Congenital heart defects
are the most common birth defect and are the number one cause of death from birth defects during the first year of life.Congenital heart defects are structural problems with the heart present at birth. They result when a mishap occurs during heart development soon after conception and often before the mother is aware that she is pregnant. Defects range in severity from simple problems, such as "holes" between chambers of the heart, to very severe malformations, such as complete absence of one or more chambers or valves .These defects are usually but not always diagnosed early in life.All heart disease is not congenital but may occur during childhood such as heart damage due to infection. This type of heart disease is called acquired .Children also can be born with or develop heart rate problems such as slow, fast, or irregular heart beats, known as "arrhythmias".
Out of 1000 births, 8 babies will have some form of congenital heart disorder, most of which are mild. If you or other family members have already had a baby with a heart defect, your risk of having a baby with heart disease may be higher.Estimates suggest that about 1,000,000 Americans have a congenital heart defect. Approximately 35,000 babies are born with a defect each year.the reason defects occur is presumed to be genetic, only a few genes have been discovered that have been linked to the presence of heart defects. Rarely the ingestion of some drugs and the occurrence of some infections during pregnancy can cause defects.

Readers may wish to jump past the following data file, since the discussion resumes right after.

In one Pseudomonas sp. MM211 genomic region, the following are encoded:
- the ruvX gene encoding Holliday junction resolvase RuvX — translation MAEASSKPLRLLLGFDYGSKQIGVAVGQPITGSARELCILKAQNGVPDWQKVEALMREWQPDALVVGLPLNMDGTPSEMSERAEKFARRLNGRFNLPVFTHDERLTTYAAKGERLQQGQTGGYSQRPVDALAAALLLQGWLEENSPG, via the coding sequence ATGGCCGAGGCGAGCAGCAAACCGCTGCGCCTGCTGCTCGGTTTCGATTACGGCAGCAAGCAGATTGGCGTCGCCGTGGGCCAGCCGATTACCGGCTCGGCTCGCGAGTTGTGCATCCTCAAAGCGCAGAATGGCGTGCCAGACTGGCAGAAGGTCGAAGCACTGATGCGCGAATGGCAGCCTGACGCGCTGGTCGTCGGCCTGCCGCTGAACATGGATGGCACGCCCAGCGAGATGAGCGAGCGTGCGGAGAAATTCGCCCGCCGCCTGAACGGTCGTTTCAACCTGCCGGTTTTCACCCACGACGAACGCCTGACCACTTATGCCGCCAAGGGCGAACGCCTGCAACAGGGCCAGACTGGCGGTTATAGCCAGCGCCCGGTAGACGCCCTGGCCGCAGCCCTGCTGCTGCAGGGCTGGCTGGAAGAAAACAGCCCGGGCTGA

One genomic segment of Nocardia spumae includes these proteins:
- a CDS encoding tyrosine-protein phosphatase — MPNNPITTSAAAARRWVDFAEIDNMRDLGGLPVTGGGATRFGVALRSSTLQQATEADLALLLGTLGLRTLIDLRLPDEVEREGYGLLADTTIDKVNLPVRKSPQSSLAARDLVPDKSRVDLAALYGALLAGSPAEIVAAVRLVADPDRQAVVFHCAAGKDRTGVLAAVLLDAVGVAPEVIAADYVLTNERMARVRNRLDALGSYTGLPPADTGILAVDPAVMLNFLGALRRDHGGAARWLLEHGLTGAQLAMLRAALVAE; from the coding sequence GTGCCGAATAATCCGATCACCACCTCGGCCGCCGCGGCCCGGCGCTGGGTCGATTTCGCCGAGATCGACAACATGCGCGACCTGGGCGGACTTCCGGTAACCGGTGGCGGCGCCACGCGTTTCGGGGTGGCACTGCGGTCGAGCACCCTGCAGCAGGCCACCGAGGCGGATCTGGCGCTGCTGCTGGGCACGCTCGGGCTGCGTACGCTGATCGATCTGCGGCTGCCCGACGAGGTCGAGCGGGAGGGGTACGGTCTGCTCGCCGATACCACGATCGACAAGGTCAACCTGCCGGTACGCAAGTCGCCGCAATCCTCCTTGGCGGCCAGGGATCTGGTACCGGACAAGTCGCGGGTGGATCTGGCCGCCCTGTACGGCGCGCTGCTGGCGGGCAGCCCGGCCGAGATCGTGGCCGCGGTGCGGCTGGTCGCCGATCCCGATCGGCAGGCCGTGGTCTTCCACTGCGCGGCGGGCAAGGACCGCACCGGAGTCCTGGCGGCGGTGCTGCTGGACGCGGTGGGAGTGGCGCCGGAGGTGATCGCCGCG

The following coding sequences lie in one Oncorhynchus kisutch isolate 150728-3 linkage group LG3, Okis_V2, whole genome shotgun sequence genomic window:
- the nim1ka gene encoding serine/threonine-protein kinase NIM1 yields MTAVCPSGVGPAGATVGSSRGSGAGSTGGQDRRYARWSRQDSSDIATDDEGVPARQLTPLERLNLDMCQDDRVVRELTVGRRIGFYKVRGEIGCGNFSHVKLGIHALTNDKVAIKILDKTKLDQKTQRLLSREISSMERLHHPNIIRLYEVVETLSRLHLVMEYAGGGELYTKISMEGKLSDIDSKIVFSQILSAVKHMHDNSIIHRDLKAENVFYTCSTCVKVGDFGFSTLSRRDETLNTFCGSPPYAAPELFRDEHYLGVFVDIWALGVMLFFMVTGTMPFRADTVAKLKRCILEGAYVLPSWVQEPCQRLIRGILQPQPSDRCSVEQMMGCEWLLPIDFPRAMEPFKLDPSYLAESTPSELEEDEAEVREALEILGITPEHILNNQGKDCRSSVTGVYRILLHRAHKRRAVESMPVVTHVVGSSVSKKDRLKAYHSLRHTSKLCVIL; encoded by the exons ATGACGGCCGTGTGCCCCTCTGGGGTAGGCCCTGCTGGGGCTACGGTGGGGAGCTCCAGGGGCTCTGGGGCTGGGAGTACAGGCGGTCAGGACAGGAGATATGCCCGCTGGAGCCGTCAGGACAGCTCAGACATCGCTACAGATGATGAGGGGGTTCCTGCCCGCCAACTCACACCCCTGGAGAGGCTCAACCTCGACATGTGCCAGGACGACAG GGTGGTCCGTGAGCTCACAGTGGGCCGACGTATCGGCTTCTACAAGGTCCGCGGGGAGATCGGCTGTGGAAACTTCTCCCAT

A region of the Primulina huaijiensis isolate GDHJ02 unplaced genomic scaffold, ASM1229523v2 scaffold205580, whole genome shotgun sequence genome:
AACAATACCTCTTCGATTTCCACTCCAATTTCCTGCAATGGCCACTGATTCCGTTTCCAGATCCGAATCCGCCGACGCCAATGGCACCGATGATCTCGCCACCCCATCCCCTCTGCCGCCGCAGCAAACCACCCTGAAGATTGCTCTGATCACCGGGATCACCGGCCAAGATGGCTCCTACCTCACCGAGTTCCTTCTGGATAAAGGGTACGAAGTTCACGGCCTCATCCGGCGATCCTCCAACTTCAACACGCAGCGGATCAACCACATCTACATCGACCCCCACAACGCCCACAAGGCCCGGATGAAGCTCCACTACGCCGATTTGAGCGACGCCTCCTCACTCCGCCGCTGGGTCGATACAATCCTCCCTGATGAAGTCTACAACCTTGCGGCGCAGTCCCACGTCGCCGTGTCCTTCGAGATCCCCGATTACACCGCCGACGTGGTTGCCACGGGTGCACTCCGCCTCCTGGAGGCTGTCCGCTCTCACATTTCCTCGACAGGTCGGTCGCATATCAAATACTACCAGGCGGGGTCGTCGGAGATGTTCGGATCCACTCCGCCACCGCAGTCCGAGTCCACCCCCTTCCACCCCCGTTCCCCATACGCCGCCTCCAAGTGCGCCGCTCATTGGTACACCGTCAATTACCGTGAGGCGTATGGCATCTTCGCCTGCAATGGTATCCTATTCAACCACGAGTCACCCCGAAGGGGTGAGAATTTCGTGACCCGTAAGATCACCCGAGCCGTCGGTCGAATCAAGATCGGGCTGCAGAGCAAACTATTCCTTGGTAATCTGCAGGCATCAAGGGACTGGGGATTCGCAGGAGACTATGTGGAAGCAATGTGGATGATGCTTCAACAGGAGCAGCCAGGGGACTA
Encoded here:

Severe heart disease generally becomes evident during the first few months after birth. Some babies are blue or have very low blood pressure shortly after birth. Other defects cause breathing difficulties, feeding problems, or poor weight gain.Nearly twice as many children die from congenital heart disease in the United States each year as die from all forms of childhood cancers combined. Over 91,000 life years are lost each year in the US due to congenital heart disease. Virtually all children with simple defects survive into adulthood. Although exercise capacity may be limited, most people lead normal or nearly normal lives. The presence of a serious congenital heart defect often results in an enormous emotional and financial strain on young families at a very vulnerable time. Patient/family education is an important part of successful coping.